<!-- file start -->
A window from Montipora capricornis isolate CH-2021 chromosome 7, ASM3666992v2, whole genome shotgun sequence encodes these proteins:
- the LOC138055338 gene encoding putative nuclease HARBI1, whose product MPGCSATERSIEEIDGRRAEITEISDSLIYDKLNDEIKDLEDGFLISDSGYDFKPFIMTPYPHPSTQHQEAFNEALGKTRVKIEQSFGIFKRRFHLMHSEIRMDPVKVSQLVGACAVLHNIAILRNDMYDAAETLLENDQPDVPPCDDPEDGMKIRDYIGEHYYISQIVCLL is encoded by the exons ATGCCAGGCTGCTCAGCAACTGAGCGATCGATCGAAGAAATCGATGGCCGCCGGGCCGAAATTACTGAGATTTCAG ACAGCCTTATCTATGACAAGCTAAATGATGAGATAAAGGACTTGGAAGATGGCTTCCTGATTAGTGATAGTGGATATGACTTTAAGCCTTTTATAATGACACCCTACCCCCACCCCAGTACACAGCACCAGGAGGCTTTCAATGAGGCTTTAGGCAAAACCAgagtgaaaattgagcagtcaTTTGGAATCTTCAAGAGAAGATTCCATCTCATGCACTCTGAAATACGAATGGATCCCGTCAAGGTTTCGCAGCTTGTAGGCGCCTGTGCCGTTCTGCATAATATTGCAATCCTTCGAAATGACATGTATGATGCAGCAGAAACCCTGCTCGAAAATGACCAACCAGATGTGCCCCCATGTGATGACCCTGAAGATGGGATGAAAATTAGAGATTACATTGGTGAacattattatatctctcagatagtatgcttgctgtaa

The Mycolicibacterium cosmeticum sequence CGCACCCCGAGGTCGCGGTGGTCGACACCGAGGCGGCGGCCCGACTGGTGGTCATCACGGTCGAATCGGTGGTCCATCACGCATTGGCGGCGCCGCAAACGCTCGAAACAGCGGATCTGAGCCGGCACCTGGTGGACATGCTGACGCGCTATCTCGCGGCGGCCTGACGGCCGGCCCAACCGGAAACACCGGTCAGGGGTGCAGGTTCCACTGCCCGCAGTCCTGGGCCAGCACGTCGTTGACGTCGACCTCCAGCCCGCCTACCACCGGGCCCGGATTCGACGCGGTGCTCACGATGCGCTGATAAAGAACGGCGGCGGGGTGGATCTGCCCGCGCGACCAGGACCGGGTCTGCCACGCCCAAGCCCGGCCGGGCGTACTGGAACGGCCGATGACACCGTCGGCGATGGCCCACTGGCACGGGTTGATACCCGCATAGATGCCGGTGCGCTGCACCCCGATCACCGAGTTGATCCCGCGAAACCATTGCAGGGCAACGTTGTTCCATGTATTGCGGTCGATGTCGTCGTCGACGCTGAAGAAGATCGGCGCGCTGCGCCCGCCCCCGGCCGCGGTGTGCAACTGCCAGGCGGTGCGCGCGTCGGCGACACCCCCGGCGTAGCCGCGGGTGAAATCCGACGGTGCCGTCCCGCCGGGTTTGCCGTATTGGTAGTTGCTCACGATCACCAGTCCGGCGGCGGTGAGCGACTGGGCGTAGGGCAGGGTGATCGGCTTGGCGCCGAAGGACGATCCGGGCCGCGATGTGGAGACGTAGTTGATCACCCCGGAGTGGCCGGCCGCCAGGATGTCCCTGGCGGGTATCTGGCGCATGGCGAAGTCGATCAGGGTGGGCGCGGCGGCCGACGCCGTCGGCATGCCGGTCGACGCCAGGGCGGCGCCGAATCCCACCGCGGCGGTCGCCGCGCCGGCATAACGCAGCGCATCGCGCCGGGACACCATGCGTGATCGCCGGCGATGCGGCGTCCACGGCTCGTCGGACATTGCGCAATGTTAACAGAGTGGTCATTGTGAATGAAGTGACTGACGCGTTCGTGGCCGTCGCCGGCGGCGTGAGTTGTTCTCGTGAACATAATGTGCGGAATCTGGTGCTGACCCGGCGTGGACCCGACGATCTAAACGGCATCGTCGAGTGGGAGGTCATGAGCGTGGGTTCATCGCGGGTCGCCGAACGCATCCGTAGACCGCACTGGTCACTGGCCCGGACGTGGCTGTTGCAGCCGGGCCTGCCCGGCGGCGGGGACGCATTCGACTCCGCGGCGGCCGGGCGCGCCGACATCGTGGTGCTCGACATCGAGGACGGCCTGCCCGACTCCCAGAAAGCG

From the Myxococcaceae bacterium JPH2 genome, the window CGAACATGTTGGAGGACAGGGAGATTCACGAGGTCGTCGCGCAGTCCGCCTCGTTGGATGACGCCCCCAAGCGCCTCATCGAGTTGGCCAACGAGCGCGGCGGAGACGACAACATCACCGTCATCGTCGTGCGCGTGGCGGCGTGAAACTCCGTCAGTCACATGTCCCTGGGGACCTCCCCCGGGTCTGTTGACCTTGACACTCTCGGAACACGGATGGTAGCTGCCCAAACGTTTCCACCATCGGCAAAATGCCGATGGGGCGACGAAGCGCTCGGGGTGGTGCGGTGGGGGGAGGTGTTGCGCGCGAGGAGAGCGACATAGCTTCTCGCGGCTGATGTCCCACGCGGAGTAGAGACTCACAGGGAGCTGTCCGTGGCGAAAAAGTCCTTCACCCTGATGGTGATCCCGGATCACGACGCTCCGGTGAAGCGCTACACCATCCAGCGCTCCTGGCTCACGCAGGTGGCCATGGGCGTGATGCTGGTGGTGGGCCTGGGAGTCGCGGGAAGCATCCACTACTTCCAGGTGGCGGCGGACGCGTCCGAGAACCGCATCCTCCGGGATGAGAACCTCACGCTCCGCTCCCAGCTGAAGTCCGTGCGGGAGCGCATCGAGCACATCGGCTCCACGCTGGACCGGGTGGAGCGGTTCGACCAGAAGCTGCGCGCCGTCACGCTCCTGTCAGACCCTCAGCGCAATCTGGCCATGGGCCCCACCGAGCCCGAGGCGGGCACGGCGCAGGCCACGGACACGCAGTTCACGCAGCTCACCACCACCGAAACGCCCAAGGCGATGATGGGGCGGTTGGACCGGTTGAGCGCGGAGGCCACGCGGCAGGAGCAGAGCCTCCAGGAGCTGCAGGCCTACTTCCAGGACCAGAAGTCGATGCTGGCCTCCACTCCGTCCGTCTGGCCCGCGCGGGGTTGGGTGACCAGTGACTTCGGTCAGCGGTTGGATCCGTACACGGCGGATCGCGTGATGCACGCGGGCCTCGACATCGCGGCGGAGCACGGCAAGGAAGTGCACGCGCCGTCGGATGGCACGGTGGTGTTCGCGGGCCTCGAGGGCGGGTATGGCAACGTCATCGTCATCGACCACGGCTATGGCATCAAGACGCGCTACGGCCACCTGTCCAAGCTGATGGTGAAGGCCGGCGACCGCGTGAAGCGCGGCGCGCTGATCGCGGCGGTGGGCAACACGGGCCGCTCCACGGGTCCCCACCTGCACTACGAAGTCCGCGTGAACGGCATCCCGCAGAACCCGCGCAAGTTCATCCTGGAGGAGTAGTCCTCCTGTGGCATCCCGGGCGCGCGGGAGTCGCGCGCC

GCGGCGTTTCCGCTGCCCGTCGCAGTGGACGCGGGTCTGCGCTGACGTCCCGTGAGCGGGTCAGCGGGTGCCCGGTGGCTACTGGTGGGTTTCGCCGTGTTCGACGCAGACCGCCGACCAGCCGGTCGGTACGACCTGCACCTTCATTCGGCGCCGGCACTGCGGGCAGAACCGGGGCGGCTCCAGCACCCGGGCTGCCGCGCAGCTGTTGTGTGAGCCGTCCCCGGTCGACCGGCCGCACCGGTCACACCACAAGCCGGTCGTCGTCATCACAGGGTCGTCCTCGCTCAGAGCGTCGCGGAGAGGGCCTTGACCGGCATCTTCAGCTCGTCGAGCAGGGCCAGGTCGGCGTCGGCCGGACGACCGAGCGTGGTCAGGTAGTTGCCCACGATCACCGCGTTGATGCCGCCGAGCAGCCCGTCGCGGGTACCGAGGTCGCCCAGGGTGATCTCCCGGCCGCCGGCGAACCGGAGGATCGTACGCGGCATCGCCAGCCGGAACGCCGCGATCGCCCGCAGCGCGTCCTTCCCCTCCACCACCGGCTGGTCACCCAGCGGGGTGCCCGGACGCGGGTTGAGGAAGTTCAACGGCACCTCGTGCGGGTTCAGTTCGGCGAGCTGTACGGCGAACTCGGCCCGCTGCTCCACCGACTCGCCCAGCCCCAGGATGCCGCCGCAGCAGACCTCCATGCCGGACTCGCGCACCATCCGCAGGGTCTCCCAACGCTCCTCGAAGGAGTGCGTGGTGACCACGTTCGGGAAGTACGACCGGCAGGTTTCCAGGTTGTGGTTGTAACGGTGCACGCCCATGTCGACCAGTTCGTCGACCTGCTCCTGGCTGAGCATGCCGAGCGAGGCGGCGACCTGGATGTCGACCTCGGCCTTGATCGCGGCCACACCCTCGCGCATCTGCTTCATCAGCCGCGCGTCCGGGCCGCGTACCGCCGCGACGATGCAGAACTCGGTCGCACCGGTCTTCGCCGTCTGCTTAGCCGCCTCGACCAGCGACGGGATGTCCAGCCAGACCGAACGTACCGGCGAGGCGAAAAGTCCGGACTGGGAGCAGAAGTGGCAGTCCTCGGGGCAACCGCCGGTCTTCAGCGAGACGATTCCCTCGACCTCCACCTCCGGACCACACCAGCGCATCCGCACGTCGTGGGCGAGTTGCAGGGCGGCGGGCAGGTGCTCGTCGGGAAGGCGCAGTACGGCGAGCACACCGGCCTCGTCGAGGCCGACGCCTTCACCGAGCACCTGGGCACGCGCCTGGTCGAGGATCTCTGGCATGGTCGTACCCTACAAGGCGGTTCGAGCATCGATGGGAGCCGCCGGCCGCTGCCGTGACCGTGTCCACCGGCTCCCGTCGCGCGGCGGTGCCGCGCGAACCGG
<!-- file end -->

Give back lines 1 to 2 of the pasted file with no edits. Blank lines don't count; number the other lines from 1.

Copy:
A window from Montipora capricornis isolate CH-2021 chromosome 7, ASM3666992v2, whole genome shotgun sequence encodes these proteins:
- the LOC138055338 gene encoding putative nuclease HARBI1, whose product MPGCSATERSIEEIDGRRAEITEISDSLIYDKLNDEIKDLEDGFLISDSGYDFKPFIMTPYPHPSTQHQEAFNEALGKTRVKIEQSFGIFKRRFHLMHSEIRMDPVKVSQLVGACAVLHNIAILRNDMYDAAETLLENDQPDVPPCDDPEDGMKIRDYIGEHYYISQIVCLL is encoded by the exons ATGCCAGGCTGCTCAGCAACTGAGCGATCGATCGAAGAAATCGATGGCCGCCGGGCCGAAATTACTGAGATTTCAG ACAGCCTTATCTATGACAAGCTAAATGATGAGATAAAGGACTTGGAAGATGGCTTCCTGATTAGTGATAGTGGATATGACTTTAAGCCTTTTATAATGACACCCTACCCCCACCCCAGTACACAGCACCAGGAGGCTTTCAATGAGGCTTTAGGCAAAACCAgagtgaaaattgagcagtcaTTTGGAATCTTCAAGAGAAGATTCCATCTCATGCACTCTGAAATACGAATGGATCCCGTCAAGGTTTCGCAGCTTGTAGGCGCCTGTGCCGTTCTGCATAATATTGCAATCCTTCGAAATGACATGTATGATGCAGCAGAAACCCTGCTCGAAAATGACCAACCAGATGTGCCCCCATGTGATGACCCTGAAGATGGGATGAAAATTAGAGATTACATTGGTGAacattattatatctctcagatagtatgcttgctgtaa